#4. Keeping the design simplistic

Just as doing away with jargons make an expression lucid and easy-to-comprehend, getting rid of the non-essential elements make a design more desirable and interactive. Making a list of the non-essential design elements can only waste time. The approach should be identifying the essential design elements and garnish the site with them.

The essential design elements are call-to-action buttons, simplistic fonts, diversity, social media buttons, microinteraction, unity, etc. A website with simple design looks attractive and offers its visitors a seamless browsing experience. If it’s a business site, the prominent placement of call-to-action buttons can fetch it leads.

#5. Personal branding

The newest waves in branding aim to make it personalized. The benefits of personal branding are too many. It can help a site stand out in the crowd. When all other sites are giving their portfolio pages a professional touch and highlighting their past achievements, your site appears with a humanistic appeal, and more importantly, as a person. This can make a difference.

Logo design is one area where experiments related to personal branding could be carried out. It facilitates branding; A logo that tells stories and that suits the end user’s preferences can give a brand the much-needed push.

#6. Fix-width layout

This trend is making a comeback. Even a few years back, a site’s layout was stretched to the full width of a browser’s viewport. But very recently, designers have been restricting the images and other visual elements on a site. They are doing it to keep the width of the site centered, so a small gap remains between each end of a site and the viewport. When a user lands on a site with fix-width layout, he can easily tell where it ended on both sides.

The fix-width layout makes a site look neat when it is accessed through a hand-held device. It eases the viewing experience for the mobile web users. Because the Smart devices have small screens, users often can’t see the entire content on them. Fix-width layout helps them clearly define the site’s ends.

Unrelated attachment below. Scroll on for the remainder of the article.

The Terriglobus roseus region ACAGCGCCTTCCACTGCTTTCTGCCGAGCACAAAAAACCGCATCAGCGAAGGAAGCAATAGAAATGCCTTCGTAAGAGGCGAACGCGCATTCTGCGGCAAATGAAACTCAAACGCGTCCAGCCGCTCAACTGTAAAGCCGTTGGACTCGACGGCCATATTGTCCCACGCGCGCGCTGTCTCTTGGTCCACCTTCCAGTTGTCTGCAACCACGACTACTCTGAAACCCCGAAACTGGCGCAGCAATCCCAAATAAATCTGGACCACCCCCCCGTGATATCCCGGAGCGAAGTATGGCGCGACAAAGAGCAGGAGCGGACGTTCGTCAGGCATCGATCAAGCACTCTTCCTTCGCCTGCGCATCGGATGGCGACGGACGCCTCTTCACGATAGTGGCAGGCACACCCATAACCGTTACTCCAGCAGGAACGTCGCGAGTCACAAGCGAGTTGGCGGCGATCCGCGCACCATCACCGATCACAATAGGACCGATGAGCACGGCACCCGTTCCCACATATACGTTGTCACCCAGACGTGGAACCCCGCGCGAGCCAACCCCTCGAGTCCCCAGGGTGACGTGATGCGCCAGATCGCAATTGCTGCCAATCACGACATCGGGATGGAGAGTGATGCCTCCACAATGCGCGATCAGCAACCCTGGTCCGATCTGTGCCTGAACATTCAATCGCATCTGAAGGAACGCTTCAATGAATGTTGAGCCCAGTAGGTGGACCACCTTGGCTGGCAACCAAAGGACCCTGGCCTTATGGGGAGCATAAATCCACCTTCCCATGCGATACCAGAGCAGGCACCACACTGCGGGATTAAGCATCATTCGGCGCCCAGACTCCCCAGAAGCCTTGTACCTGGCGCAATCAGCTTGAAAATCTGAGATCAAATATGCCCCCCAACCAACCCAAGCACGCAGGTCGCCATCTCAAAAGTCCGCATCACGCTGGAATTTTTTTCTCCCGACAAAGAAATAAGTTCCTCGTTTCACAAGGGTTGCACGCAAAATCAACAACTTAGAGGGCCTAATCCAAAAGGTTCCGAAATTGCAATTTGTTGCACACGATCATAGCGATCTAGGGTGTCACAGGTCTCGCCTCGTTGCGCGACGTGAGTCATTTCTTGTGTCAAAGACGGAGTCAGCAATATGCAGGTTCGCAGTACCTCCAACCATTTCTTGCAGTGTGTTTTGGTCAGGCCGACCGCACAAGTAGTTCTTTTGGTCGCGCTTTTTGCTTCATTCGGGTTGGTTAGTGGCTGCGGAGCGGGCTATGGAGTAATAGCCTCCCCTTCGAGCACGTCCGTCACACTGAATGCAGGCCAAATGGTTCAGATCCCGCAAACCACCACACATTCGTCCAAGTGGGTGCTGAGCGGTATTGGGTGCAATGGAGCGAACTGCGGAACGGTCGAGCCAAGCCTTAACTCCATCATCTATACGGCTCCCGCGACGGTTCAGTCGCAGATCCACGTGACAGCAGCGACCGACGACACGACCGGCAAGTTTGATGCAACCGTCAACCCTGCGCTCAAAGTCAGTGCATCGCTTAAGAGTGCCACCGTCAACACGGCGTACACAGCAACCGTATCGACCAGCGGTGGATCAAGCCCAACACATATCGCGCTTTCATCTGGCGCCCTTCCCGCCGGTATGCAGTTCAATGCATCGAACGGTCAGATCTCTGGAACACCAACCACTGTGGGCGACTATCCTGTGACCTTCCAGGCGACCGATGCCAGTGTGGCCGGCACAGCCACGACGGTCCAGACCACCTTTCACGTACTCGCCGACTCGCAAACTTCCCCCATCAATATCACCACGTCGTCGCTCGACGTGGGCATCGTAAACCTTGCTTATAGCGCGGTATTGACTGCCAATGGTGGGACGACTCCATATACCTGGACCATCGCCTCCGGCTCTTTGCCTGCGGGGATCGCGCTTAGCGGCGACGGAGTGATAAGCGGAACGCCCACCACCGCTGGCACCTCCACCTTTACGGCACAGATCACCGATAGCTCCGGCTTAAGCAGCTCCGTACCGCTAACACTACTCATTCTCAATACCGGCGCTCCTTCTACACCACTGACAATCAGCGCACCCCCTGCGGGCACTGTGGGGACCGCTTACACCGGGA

#7. Mobile typography

Mobile typography can work on the thematic closeness between the fonts and the overall design. For example, a site with fixed vertical and horizontal widths shouldn’t have texts that are too small or too large. Or else, texts will either create breaks or make it visually strenuous for users to browse through the content.

There are other considerations such as a small and low contrast screen, because of which a user might scroll down the bottom of a site without tapping on a crucial link. A designer might have to add little spaces to texts, in the margin and between lines, so the readability aspect of a site improves. Keeping the typefaces simple is a key consideration too.

As the number of Smartphone/Tablet users is increasing, brands are going after them. The trends discussed here can assist them in that pursuit and can also facilitate the end users.

Images: “WEBSITE word cloud, business concept/


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Eric Haskell

Eric Haskell